Duo Duo’s daughter likes doing handcraft works might because of her mum. She enjoys being around her mum whenever Duo Duo is busy working in the kitchen. She would watch her mum doing things with curiosity. When she is older, she would ask all kinds of interesting questions or help her mum in the kitchen. Duo Duo is delighted to have her daughter around. To her, this is one way of educating. Spending more time having fun with the children is good for their growing up.
As to how to educate her daughter, Duo Duo does not think she has much experience to share. She just thinks that parents shall neither dote upon nor neglect their children. Doting on kids can make them self-centred. ‘Sometimes when out in the public and no one is playing with her, my daughter would throw tantrums. Then, it’s better just let her deal with the situation herself.’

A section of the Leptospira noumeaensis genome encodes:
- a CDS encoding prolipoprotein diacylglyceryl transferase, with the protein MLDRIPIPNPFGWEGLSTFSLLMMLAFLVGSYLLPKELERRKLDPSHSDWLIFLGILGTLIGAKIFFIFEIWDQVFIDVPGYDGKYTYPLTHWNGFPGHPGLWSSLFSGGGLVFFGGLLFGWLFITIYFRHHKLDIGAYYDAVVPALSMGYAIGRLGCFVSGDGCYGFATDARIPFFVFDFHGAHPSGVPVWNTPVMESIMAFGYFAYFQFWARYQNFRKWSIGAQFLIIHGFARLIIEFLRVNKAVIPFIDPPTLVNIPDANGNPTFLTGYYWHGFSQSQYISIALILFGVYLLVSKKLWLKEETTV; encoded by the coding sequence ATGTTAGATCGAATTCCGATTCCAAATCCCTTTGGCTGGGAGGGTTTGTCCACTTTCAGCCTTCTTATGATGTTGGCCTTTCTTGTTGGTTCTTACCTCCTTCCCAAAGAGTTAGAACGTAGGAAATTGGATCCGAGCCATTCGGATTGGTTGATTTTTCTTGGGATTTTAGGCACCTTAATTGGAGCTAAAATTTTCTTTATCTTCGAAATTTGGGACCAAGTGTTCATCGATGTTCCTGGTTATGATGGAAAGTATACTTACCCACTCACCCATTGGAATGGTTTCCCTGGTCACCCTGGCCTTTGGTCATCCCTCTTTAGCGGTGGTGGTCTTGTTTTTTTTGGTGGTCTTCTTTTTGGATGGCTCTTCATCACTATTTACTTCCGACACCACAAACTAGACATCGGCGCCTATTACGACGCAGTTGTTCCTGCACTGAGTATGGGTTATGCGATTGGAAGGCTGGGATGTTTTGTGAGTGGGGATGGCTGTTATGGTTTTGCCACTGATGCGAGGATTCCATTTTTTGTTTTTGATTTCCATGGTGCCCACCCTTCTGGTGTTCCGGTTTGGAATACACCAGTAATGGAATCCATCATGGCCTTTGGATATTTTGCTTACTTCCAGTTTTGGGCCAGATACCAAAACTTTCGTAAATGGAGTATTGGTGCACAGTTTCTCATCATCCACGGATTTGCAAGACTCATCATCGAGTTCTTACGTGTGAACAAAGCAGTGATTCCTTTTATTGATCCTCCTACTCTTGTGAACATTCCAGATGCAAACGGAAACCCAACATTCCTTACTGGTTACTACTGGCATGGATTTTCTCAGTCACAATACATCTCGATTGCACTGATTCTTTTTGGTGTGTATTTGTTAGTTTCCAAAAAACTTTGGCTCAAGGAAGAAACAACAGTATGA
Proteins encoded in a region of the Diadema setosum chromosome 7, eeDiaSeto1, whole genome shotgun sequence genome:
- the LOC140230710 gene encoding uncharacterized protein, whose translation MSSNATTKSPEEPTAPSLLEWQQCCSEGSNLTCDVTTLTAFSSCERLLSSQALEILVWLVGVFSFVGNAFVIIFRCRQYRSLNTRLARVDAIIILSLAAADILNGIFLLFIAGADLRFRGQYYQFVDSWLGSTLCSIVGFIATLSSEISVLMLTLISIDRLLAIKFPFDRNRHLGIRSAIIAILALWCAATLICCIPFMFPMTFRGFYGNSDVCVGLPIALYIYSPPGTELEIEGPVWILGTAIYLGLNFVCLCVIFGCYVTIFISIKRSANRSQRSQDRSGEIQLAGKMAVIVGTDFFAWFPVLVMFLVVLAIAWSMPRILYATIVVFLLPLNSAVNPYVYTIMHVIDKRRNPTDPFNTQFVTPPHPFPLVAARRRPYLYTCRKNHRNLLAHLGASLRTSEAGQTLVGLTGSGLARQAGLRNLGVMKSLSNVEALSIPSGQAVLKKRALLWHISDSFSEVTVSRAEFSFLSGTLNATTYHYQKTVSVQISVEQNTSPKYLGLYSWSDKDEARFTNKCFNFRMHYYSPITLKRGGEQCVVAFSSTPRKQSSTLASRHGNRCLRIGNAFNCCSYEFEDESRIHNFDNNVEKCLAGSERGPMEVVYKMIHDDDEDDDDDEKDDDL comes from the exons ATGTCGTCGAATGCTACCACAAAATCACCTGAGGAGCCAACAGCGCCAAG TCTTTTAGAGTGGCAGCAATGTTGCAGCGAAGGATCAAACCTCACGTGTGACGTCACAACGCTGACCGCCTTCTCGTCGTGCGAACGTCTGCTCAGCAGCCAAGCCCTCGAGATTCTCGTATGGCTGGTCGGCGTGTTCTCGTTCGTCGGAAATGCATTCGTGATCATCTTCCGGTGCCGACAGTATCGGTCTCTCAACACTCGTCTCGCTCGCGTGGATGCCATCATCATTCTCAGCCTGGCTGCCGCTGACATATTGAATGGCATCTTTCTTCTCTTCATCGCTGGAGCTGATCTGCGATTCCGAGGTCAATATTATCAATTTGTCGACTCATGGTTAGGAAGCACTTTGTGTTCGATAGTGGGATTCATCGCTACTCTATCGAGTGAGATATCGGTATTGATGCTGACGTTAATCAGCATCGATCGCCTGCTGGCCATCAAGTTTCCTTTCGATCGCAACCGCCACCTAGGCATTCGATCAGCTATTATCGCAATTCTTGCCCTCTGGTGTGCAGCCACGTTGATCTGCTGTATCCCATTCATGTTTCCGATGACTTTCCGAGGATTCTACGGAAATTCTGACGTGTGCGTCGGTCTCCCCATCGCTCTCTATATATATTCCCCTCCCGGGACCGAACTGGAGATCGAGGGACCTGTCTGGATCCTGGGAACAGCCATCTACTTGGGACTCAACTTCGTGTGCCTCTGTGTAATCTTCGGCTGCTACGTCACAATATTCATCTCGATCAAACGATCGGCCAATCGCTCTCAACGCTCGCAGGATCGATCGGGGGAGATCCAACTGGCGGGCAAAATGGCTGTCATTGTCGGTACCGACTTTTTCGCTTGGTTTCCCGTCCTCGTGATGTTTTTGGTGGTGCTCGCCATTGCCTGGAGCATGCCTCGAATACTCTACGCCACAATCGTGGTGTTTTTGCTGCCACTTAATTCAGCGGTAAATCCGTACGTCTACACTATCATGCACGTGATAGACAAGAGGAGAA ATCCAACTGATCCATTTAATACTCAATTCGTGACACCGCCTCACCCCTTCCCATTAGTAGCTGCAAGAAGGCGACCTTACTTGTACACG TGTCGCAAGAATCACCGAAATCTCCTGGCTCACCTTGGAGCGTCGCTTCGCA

desserts Duo Duo made when she first started baking
Journey of baking started from interest
Duo Duo picked out some gifts from her bag when we just sat down before the interview. She gave us her self-made cookies delicately packed in boxes that she made herself. The cookies were baked following the recipe of Jenny’s Bakery, whose cookies are rather popular. Duo Duo likes trying different things thus she tried to bake those cookies when she got the chance, just as she started to bake because she loves desserts, those beautiful and delicious things. ‘Apart from interest, another incentive for me to bake is that my families and friends enjoy having my cakes. And that makes me joyful too.’ So, Duo Duo moved the oven back home when she got pregnant.